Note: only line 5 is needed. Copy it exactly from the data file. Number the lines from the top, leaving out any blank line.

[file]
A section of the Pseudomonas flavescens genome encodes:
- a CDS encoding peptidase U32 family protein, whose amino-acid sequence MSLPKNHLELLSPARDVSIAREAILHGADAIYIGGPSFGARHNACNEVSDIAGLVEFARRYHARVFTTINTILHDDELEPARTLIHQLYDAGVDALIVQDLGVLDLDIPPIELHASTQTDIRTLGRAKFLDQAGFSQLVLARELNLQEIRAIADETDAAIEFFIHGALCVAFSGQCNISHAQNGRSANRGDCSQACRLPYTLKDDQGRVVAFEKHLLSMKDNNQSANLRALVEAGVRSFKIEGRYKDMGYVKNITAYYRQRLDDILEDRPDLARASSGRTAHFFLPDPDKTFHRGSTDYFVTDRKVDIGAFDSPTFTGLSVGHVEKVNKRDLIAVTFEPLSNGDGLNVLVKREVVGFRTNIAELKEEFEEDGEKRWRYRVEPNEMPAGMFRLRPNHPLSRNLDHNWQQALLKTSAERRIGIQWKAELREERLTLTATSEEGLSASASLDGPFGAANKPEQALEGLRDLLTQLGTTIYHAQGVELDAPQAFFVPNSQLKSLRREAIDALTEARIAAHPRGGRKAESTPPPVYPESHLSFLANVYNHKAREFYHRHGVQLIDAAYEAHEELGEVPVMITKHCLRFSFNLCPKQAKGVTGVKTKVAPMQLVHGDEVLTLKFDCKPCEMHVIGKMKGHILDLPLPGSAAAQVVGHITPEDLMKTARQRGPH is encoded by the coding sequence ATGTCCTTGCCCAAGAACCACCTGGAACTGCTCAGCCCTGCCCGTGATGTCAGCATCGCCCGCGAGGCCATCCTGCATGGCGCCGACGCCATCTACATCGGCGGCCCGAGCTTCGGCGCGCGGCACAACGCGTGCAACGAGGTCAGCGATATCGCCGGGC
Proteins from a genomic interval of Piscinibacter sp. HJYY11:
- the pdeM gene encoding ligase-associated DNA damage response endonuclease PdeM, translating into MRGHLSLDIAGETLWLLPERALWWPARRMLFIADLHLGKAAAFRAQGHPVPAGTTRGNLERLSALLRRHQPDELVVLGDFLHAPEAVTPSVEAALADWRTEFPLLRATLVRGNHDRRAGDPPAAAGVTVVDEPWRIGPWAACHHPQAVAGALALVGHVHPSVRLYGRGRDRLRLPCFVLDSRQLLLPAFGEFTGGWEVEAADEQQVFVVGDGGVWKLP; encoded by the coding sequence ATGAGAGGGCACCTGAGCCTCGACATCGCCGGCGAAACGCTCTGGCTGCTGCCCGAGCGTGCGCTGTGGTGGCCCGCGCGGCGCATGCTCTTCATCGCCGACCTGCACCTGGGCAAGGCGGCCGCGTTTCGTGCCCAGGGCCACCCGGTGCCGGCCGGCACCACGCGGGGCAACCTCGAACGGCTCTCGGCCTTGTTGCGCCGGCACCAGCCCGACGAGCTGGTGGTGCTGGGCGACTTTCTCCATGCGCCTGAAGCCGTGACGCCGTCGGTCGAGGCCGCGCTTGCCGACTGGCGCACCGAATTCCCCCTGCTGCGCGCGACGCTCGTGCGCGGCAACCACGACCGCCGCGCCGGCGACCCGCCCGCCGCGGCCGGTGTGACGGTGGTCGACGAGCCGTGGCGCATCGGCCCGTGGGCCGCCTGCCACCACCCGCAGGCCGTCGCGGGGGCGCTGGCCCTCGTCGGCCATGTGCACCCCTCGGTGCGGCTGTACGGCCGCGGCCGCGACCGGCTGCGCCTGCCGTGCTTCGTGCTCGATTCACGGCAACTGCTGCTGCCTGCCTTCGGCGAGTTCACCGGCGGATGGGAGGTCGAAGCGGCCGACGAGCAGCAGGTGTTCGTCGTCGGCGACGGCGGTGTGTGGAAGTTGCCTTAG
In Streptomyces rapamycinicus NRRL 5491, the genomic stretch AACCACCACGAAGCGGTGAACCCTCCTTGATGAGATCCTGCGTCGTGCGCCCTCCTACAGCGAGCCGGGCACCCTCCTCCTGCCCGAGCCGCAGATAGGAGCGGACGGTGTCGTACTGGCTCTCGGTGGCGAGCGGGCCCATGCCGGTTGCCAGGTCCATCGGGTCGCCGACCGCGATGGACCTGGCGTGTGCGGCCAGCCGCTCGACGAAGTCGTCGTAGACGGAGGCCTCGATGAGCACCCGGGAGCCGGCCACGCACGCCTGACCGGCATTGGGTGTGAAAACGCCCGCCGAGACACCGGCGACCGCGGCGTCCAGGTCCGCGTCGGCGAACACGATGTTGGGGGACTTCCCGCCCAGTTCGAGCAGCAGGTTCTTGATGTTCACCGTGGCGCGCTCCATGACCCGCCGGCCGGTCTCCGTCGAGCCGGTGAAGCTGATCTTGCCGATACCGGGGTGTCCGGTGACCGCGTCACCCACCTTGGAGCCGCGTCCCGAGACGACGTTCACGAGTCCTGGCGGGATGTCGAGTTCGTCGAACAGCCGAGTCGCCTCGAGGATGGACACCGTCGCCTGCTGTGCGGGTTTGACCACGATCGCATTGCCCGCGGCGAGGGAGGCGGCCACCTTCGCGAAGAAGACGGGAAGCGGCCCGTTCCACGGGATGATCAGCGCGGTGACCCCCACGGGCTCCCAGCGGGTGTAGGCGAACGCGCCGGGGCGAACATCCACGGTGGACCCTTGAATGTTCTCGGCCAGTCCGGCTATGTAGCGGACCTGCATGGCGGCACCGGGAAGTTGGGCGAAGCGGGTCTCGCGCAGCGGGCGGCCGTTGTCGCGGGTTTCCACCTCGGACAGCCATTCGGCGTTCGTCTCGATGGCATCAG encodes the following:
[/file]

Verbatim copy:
In Streptomyces rapamycinicus NRRL 5491, the genomic stretch AACCACCACGAAGCGGTGAACCCTCCTTGATGAGATCCTGCGTCGTGCGCCCTCCTACAGCGAGCCGGGCACCCTCCTCCTGCCCGAGCCGCAGATAGGAGCGGACGGTGTCGTACTGGCTCTCGGTGGCGAGCGGGCCCATGCCGGTTGCCAGGTCCATCGGGTCGCCGACCGCGATGGACCTGGCGTGTGCGGCCAGCCGCTCGACGAAGTCGTCGTAGACGGAGGCCTCGATGAGCACCCGGGAGCCGGCCACGCACGCCTGACCGGCATTGGGTGTGAAAACGCCCGCCGAGACACCGGCGACCGCGGCGTCCAGGTCCGCGTCGGCGAACACGATGTTGGGGGACTTCCCGCCCAGTTCGAGCAGCAGGTTCTTGATGTTCACCGTGGCGCGCTCCATGACCCGCCGGCCGGTCTCCGTCGAGCCGGTGAAGCTGATCTTGCCGATACCGGGGTGTCCGGTGACCGCGTCACCCACCTTGGAGCCGCGTCCCGAGACGACGTTCACGAGTCCTGGCGGGATGTCGAGTTCGTCGAACAGCCGAGTCGCCTCGAGGATGGACACCGTCGCCTGCTGTGCGGGTTTGACCACGATCGCATTGCCCGCGGCGAGGGAGGCGGCCACCTTCGCGAAGAAGACGGGAAGCGGCCCGTTCCACGGGATGATCAGCGCGGTGACCCCCACGGGCTCCCAGCGGGTGTAGGCGAACGCGCCGGGGCGAACATCCACGGTGGACCCTTGAATGTTCTCGGCCAGTCCGGCTATGTAGCGGACCTGCATGGCGGCACCGGGAAGTTGGGCGAAGCGGGTCTCGCGCAGCGGGCGGCCGTTGTCGCGGGTTTCCACCTCGGACAGCCATTCGGCGTTCGTCTCGATGGCATCAG encodes the following: